OceanGate, Boeing Research and Technology and the University of Washington
Whether your 9,800 feet below the sea or 12 miles above the Earth, technology is beautiful. This week we look at amazing images from new technology being developed in the space in between.
With Elon Musk and his SpaceX team and James Cameron diving deep into the ocean, exploration seems to be going mainstream. To that end, a new submersible being developed could take a person to 9,800 feet below the sea. The Cyclops, being developed by OceanGate, Boeing Research & Technology, and the Applied Physics Laboratory at the University of Washington, will be constructed from carbon fiber and have a 7-inch-thick hull able to withstand 4,300 psi (300 bar) of water pressure. Look for it in 2016.
Titan Aerospace unveiled designs for the world’s first solar-powered atmospheric satellite capable of staying aloft for five years. The Solara 50 would fly 12 miles high, allowing the sun to charge its batteries. It could be used for a variety of applications, from environmental monitoring to delivering mobile communication signals to remote areas.
Not your average timepiece, this atomic clock, which keeps time using ytterbium atoms, is officially the world's most accurate clock. The clock relies on about 10,000 rare-earth atoms cooled to 10 millionths of a degree above absolute zero and can make extremely accurate measurements in rapid time.
Engineers at BAE Systems and UK Sport have developed a high-tech wheelchair wheel that will give British paralympic athletes such as Shelly Woods a racing advantage. Among other features, the new design reduces air drag and friction with the track.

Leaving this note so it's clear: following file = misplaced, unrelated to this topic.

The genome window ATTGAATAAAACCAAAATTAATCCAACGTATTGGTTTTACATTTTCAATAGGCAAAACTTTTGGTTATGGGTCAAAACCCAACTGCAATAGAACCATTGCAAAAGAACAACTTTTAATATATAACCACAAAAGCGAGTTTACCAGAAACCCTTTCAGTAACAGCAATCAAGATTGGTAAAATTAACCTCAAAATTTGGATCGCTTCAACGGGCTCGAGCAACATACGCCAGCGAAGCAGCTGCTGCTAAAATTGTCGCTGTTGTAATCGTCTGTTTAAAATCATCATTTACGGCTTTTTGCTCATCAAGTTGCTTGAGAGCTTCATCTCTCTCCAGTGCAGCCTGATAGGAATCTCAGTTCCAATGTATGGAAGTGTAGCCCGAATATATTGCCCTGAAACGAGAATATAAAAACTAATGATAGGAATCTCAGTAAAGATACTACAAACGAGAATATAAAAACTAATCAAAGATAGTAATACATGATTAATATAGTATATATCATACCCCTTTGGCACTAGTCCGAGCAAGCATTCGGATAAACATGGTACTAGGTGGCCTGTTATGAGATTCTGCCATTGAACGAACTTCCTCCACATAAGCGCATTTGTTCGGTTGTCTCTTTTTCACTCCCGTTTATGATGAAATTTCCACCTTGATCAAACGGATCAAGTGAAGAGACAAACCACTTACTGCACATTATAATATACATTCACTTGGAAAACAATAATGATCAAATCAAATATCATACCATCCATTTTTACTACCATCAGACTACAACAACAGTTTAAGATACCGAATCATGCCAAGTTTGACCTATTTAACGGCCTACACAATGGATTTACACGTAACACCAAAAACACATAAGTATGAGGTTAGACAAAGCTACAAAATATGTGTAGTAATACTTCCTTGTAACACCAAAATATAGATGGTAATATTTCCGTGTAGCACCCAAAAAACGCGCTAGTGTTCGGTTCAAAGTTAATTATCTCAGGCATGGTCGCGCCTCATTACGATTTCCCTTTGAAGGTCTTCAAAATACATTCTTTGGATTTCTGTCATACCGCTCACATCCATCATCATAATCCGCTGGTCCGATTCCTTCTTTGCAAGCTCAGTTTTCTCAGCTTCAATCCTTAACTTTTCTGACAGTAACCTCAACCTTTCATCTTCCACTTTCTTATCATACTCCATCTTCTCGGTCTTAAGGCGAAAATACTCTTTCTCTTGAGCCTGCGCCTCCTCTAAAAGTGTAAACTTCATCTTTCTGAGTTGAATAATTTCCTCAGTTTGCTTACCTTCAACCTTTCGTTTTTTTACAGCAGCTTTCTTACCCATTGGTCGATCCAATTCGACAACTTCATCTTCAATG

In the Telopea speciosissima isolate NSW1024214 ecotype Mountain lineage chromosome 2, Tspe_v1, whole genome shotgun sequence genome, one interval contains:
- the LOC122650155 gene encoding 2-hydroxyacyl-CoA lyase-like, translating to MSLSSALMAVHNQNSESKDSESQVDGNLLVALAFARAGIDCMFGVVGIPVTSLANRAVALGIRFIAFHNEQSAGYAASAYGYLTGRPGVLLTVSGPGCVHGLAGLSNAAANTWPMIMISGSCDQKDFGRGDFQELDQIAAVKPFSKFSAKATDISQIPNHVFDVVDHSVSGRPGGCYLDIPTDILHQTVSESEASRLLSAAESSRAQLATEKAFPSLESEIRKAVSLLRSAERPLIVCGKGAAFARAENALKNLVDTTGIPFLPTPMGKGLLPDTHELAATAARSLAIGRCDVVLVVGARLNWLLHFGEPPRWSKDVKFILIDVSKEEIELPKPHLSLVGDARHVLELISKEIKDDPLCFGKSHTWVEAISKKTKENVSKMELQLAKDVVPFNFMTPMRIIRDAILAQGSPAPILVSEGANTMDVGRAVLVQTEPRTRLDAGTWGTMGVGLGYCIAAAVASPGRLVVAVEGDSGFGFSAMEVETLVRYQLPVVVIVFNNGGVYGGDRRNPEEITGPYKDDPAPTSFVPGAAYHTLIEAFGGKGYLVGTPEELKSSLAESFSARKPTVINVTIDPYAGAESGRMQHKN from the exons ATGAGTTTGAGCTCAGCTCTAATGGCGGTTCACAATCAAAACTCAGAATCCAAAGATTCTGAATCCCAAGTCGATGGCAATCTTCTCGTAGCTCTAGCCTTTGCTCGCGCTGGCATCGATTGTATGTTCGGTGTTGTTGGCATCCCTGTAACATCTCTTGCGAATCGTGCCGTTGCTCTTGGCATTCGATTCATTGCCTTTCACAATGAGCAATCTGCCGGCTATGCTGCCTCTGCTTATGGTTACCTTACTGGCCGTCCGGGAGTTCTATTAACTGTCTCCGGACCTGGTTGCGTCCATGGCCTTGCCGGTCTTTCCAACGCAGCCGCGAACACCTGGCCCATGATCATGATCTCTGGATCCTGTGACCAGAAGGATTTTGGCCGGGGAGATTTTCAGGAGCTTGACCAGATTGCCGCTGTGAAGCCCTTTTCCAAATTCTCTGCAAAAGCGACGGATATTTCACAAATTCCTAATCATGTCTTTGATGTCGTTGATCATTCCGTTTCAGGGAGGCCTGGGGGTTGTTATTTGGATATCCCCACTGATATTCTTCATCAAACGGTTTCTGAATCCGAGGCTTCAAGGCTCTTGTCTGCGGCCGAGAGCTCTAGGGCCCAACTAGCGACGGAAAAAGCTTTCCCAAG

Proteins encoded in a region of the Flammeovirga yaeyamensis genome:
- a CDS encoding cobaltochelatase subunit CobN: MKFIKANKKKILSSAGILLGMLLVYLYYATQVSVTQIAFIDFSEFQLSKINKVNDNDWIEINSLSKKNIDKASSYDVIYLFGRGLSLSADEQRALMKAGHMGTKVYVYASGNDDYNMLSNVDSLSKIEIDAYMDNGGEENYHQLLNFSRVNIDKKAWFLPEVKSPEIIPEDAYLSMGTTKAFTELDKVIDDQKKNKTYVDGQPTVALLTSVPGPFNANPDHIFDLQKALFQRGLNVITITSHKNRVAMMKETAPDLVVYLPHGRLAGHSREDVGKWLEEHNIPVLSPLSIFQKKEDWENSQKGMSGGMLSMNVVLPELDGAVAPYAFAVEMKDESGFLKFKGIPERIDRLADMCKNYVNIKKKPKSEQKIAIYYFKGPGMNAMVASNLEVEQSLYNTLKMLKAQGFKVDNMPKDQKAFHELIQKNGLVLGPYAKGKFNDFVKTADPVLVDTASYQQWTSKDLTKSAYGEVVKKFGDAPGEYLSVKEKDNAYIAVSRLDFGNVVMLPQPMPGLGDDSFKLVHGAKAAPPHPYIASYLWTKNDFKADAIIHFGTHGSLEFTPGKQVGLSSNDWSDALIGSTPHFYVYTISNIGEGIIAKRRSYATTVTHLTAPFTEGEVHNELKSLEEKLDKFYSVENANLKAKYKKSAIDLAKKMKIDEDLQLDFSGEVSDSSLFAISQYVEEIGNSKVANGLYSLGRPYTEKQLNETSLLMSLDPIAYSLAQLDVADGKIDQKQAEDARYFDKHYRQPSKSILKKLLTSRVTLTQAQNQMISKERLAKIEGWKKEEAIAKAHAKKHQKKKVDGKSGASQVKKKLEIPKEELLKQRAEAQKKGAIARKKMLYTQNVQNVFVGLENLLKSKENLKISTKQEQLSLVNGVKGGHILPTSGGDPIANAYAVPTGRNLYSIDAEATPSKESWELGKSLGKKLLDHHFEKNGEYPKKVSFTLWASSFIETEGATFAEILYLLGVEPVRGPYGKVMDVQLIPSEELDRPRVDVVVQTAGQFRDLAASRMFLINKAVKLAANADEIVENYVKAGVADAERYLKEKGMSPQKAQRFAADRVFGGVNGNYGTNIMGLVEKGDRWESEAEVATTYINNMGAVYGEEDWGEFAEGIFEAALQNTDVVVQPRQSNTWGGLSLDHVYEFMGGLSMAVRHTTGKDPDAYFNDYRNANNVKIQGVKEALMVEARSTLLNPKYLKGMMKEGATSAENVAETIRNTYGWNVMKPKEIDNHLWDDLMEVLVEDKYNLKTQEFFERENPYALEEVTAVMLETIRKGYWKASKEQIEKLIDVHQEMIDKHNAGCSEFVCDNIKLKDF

Researchers from MIT's Computer Science and Artificial Intelligence Lab have developed new 3-D printing software that makes it possible to print an object from different materials with varying textures. To date, most 3-D printers are only able to print an object out of one kind of material.
This week, researchers replicated a number of historic California earthquakes including the 7.2-magnitude Cape Mendocino earthquake of 1992, the 6.7-magnitude Northridge earthquake in 1994 and the 6.9-magnitude Loma Prieta earthquake of 1989. The tests were conducted on a four-story wood-frame building using the world's largest outdoor shake table at the University of San Diego California.
Courtesy Natalie Kuldell/Massachusetts Institute of Technology
By genetically engineering harmless bacteria, bioengineer Chris Voigt and his team at the Massachusetts Institute of Technology have found a way to culture a photograph in a Petri dish. The bacteria are designed to produce a black pigment when it's dark and stay transparent under red light. The result is a living black-and-white image.
In Germany, digital-printing techniques is making precision agriculture easier. Benedikt Grob, a Royal College of Art graduate, used custom software, GPS tracking and a high-tech tractor to map and then sow two different kinds of seeds. Oat seeds were planted in 85 percent of the ground and then wildflowers were planted in the remaining 15 percent of soil for an ecologically balanced field that could give farmers more bang for their buck.
PureTemp / Entropy Solutions
Entropy Solutions used phase-change materials to create innovative coffee mugs that keep beverages at 160 degrees for several hours -- double what an insulated thermos can do. Unlike other phase change materials out there, these use vegetable oils as the base chemical and as a result are not toxic or flammable. Not only are they safer, they’re also biodegradable.
The world's first 3-D printed structure is up. Named Echoviren, the 10ft x 10ft x 8ft pavilion is located in a redwood forest at Project 387, an artists' residency program in California. Architects from the Smith/Allen studio built the structure by first designing and printing 585 individual biodegradable plastic components, and then assembling them over a period of just four days. That's a different approach than building one stand-alone building from a single, large printer.